The fact that tax compliance was tied to service delivery re-affirms a longstanding hypothesis, known as the fiscal exchange hypothesis: citizens are more likely to pay when they receive benefits for their payments in return.

Taxation can have positive spillovers on political decision-making

Because informal workers in markets have close proximity to tax collectors and because the services they expect in return are visible investments in infrastructure, it is highly likely that informal workers would view such payments as a mechanism for bargaining and negotiation. However, assessing whether paying taxes increases demands for political representation is especially difficult in a country that is already democratic. Such assessment is particularly difficult at the individual level since perceptions of effective political representation vary depending on one’s priorities.

To deal with this challenge, I used a vote choice experiment that exposed respondents to three hypothetical mayoral candidates that were similar in terms of gender, education, job, and origin. Only their policy platforms varied. Candidate A was a “law and order” mayor who promised to clean up the streets and remove hawkers. Candidate B is concerned with improving market services and making taxes more affordable. Candidate C campaigned on a platform of improving access and quality to schools and health clinics in Lusaka.

57% of respondents preferred Candidate B to the others. A statistical analysis showed that those who paid their taxes were significantly more likely to support Candidate B over the others. However, those who worked in council markets where hawking is more problematic were more like to favour the “law and order” candidate while women were significantly associated with Candidate C. The latter finding may be due to their traditional roles as caregivers, which increases their awareness of the importance of good healthcare and education.

Policy implications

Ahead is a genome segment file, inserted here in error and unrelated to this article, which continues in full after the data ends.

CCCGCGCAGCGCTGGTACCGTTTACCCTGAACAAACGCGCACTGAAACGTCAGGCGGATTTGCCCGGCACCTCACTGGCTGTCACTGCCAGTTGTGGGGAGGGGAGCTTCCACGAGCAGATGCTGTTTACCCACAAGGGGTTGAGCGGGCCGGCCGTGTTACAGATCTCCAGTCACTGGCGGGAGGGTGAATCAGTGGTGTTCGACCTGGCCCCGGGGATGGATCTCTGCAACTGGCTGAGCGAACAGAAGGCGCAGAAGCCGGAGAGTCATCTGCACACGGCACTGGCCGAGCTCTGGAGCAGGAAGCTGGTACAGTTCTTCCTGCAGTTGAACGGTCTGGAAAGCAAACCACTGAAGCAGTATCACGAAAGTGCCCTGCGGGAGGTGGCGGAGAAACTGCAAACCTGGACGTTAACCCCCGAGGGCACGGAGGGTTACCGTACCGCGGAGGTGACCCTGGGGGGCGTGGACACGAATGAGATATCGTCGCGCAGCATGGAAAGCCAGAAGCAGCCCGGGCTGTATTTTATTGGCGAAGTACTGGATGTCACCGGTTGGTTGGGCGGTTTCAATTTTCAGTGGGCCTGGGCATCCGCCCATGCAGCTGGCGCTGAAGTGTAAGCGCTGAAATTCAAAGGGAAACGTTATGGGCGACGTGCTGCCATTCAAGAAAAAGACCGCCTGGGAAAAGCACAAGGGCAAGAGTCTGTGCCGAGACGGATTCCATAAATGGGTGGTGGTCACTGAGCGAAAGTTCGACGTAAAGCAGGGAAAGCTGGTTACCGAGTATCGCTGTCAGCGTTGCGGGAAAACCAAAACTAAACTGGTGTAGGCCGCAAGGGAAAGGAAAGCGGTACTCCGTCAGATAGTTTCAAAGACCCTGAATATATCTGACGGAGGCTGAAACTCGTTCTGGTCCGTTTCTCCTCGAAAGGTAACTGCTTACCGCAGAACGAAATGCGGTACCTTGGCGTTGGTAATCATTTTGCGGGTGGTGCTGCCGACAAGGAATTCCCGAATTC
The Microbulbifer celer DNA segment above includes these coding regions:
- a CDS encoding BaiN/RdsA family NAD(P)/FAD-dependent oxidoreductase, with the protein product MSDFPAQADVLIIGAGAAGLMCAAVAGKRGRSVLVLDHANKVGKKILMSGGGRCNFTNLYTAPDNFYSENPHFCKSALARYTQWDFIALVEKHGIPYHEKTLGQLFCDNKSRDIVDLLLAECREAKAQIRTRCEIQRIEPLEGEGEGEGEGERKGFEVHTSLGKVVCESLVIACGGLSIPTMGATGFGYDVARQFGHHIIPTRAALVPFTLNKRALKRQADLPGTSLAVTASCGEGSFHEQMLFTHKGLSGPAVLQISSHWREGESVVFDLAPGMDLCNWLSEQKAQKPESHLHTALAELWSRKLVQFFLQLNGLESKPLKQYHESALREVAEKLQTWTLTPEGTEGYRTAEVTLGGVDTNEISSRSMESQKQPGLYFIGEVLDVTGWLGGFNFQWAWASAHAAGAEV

This IGC project on tax compliance and representation aimed to advance research on the political economy of taxation in developing countries, which necessarily requires focusing on the informal sector where a majority of citizens in those countries work. Encouragingly, the findings largely support existing hypotheses about tax compliance and citizen representation that has been found among formal workers and in developed country contexts. With the issuance of Statutory Instrument No.48 in 2018, which announced that a base tax on marketers would be collected through Zambia’s three mobile phone providers, there could be further opportunities to strengthen these mechanisms of accountability within the country.

In the meantime, a few basic recommendations emerge from the research:

  1. Improve compliance by earmarking money to be reinvested into the markets.
  2. Publicise such earmarking so that informal workers can identify how exactly their money is being used and therefore enhance oversight and
  3. Eliminate taxation that offers no public good and undermines revenue mobilisation efforts. This is especially true for taxation by party cadres, which was experienced by 14% of the sample. Coercive and extortionary forms of taxation by non-state entities for private gain are problematic, and undermine the ability of taxation to contribute to broader state legitimacy.